Estimation of shear-wave velocity structures in taichung, taiwan, using array measurements of microtremors

Huey Chu Huang, Tien Han Shih, Cheng Ta Hsu, Cheng Feng Wu

Research output: Contribution to journalArticlepeer-review

2 Citations (Scopus)

Abstract

AbstractsNear-surface S-wave velocity structures (VS ) are crucial in site-effect studies and ground-motion simulations or predictions. We explored S-wave velocity structures in Taichung, the second-largest city in Taiwan by population, by employing array measurements of microtremors at a total of 53 sites. First, the fundamental-mode dispersion curves of Rayleigh waves were estimated by adopting the frequency–wavenumber analysis method. Second, the surface-wave inversion technique was used to calculate the S-wave velocity structures of the area. At many sites, observed phase velocities were almost flat, with a phase velocity of approximately 800–1300 m/s in the frequency range of 0.6–2 Hz. A high-velocity zone (VS of 900–1500 m/s) with a convex shape was observed at the shallow S-wave structures of these sites (depths of 50–500 m). On the basis of the inversion results, we constructed two-dimensional and three-dimensional contour maps to elucidate the variations of VS structures in Taichung. According to VS-contour maps at different depths, lowest S-wave velocities are found at the western coastal plain, whereas highest S-wave velocities appear on the eastern side. The S-wave velocity gradually decreases from east to west. Moreover, the S-wave velocity of the Tertiary bedrock is assumed to be 1500 m/s in the area. According to the depth-contour map (VS = 1500 m/s), the depths of the bedrock range from 250 m (the eastern part) to 1550 m (the western part). The thicknesses of the alluvium gradually decrease from west to east. Our results are consistent with the geology of the Taichung area.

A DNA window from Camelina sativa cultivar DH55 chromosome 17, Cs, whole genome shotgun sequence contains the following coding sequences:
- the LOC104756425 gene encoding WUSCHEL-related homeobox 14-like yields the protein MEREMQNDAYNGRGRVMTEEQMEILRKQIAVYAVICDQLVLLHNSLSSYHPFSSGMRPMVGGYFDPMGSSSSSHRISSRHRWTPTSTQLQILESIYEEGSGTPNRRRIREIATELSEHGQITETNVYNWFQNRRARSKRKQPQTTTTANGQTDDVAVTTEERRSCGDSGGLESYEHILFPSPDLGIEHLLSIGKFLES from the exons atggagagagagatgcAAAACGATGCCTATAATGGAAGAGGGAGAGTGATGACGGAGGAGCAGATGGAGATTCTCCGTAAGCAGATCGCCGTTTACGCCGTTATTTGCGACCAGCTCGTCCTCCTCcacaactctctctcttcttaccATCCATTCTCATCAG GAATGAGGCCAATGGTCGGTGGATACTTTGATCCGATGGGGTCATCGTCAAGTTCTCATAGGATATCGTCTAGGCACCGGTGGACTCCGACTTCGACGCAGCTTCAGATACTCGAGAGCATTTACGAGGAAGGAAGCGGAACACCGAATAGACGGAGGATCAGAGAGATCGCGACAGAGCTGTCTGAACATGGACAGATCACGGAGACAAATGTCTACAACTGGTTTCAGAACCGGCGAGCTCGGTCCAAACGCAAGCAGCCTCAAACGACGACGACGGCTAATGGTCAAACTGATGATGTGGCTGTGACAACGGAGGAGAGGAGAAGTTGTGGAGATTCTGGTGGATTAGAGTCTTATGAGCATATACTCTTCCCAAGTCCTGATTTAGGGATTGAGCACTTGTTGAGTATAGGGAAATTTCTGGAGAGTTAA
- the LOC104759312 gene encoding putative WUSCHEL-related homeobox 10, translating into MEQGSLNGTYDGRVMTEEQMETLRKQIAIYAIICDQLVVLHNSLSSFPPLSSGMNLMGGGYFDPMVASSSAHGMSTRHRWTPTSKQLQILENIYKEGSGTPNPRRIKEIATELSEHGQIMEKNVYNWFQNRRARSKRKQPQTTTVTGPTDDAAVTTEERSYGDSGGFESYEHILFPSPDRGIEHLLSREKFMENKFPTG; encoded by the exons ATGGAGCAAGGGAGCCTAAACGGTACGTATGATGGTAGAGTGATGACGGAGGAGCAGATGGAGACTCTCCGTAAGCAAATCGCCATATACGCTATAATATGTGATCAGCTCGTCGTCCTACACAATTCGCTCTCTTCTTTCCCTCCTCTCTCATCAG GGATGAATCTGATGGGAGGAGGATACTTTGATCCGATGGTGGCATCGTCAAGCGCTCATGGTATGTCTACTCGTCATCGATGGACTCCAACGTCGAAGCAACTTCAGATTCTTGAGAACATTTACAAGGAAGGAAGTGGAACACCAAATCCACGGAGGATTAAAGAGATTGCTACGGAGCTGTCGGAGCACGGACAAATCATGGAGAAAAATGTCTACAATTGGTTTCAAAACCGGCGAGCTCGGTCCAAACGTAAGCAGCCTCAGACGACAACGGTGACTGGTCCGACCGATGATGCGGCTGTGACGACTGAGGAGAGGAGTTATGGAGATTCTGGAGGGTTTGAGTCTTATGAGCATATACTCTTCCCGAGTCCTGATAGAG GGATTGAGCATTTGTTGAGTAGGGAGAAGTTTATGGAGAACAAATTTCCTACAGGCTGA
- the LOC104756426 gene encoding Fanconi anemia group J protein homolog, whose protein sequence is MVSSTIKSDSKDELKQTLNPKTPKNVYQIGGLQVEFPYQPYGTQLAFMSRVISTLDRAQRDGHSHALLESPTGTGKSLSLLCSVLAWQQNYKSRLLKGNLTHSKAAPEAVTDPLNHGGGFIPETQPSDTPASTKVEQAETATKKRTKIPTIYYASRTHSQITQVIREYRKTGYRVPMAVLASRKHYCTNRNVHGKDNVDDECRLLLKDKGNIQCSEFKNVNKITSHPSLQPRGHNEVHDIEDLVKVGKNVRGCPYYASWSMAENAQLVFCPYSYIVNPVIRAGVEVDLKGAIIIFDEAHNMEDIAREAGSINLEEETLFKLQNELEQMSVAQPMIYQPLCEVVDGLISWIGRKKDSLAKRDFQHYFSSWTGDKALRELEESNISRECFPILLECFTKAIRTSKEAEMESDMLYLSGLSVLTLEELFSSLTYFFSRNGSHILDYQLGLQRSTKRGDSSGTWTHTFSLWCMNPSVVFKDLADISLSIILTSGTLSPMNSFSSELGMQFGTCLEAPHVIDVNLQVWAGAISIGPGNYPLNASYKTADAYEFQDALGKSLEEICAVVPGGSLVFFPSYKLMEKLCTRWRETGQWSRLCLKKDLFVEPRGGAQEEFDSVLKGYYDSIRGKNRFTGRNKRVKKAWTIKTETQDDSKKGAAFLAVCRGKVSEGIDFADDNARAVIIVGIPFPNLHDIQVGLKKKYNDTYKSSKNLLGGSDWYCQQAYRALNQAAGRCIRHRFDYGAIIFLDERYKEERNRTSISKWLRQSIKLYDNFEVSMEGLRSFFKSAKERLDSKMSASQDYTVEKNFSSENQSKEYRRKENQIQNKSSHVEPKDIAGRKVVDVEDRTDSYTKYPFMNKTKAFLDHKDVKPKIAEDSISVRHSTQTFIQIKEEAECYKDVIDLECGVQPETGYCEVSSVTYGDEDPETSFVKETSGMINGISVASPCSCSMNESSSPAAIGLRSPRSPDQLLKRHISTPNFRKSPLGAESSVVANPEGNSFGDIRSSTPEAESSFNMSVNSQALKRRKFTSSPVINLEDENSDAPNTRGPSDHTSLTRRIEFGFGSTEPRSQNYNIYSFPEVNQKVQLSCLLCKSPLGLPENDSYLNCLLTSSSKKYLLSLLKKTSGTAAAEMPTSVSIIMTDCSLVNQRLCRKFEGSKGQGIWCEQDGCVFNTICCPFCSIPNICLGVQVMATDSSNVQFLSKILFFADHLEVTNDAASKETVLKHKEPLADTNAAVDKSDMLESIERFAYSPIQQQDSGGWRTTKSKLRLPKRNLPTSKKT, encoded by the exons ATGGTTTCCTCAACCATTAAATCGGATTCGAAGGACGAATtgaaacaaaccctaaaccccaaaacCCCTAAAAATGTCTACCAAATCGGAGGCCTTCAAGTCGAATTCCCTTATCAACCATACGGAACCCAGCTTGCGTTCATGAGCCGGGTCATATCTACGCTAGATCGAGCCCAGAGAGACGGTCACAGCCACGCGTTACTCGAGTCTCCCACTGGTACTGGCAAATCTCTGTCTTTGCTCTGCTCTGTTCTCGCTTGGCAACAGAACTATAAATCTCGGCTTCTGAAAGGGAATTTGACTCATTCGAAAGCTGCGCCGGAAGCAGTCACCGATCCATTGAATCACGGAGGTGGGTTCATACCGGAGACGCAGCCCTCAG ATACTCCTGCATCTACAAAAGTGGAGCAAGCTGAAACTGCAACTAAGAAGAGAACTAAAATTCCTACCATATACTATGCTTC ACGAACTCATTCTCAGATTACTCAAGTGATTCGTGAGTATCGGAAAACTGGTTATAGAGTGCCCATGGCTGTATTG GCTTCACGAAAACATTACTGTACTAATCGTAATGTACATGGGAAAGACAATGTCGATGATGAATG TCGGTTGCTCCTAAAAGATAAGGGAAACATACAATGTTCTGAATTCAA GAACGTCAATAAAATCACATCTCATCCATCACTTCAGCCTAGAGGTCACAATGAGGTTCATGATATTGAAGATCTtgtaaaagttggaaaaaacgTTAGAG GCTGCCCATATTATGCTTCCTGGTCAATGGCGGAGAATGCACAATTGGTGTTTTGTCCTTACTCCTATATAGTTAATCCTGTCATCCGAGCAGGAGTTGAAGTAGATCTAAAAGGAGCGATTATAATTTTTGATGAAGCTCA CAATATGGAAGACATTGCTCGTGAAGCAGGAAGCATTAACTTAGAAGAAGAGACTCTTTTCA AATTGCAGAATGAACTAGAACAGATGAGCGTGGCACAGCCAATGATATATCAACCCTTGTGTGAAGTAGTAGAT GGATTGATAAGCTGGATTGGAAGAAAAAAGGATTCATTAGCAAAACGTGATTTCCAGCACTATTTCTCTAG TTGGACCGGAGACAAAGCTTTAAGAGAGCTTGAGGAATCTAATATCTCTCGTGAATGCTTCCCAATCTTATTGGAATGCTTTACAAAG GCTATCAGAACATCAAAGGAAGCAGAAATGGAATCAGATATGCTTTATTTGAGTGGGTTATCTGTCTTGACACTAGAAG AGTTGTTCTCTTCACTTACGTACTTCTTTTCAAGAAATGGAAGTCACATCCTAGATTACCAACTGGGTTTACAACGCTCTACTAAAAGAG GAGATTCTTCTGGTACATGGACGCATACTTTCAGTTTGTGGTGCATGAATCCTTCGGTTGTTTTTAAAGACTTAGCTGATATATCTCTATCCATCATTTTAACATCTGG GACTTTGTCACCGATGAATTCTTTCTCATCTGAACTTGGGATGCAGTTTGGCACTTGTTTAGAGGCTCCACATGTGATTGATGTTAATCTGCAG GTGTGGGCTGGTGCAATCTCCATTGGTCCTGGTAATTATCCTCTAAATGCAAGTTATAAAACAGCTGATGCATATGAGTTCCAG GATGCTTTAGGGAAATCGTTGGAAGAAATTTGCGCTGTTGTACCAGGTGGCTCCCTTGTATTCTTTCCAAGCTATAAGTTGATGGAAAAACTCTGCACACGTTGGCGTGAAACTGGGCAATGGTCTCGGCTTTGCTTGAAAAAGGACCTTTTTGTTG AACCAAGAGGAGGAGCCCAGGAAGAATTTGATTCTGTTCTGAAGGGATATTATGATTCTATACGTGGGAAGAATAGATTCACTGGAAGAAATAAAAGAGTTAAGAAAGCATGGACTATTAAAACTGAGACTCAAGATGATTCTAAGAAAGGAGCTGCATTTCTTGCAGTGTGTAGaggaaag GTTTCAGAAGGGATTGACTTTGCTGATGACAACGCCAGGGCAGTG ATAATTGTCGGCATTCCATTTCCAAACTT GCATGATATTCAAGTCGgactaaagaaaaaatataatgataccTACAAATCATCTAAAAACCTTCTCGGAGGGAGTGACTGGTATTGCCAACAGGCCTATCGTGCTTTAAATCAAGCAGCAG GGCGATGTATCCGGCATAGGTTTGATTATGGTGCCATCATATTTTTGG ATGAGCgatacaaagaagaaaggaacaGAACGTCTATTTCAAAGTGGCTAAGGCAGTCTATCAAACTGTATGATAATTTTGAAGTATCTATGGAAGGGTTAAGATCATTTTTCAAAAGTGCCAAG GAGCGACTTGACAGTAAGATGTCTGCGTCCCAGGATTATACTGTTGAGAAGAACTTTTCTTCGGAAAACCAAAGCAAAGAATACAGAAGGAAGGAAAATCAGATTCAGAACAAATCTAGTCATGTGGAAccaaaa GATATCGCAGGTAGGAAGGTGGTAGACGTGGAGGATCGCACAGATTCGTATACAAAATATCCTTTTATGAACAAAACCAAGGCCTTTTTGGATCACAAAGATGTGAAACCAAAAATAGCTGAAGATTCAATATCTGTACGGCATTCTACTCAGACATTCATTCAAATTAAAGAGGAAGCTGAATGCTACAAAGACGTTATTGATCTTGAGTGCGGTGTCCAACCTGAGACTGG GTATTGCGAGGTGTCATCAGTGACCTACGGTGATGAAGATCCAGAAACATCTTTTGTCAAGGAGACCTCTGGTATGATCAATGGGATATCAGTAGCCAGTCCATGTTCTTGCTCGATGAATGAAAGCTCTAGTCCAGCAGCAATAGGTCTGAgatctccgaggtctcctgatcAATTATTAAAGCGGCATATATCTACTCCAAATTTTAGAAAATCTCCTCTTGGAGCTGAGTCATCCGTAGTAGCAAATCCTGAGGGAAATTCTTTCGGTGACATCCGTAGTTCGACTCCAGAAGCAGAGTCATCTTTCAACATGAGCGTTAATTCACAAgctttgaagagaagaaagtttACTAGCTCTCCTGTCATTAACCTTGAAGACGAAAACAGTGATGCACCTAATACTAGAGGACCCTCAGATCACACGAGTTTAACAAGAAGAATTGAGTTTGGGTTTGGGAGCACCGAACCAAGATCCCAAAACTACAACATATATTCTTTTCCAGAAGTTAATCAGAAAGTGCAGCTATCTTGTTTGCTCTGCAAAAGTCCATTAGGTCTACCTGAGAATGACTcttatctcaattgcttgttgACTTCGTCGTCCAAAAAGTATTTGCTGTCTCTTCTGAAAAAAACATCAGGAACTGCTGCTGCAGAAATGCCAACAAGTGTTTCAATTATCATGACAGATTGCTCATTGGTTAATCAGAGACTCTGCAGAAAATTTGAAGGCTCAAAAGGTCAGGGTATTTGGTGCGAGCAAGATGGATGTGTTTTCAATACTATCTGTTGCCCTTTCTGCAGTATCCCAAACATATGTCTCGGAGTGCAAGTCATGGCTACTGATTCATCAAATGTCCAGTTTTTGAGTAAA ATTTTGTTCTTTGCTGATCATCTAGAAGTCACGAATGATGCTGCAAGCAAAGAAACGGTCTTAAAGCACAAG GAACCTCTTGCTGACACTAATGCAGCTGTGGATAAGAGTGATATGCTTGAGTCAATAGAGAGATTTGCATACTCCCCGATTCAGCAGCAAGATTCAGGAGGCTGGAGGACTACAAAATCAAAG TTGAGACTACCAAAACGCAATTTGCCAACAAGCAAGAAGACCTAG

Original languageEnglish
Article number170
JournalApplied Sciences (Switzerland)
Volume12
Issue number1
DOIs
Publication statusPublished - 2022 Jan

All Science Journal Classification (ASJC) codes

  • General Materials Science
  • Instrumentation
  • General Engineering
  • Process Chemistry and Technology
  • Computer Science Applications
  • Fluid Flow and Transfer Processes

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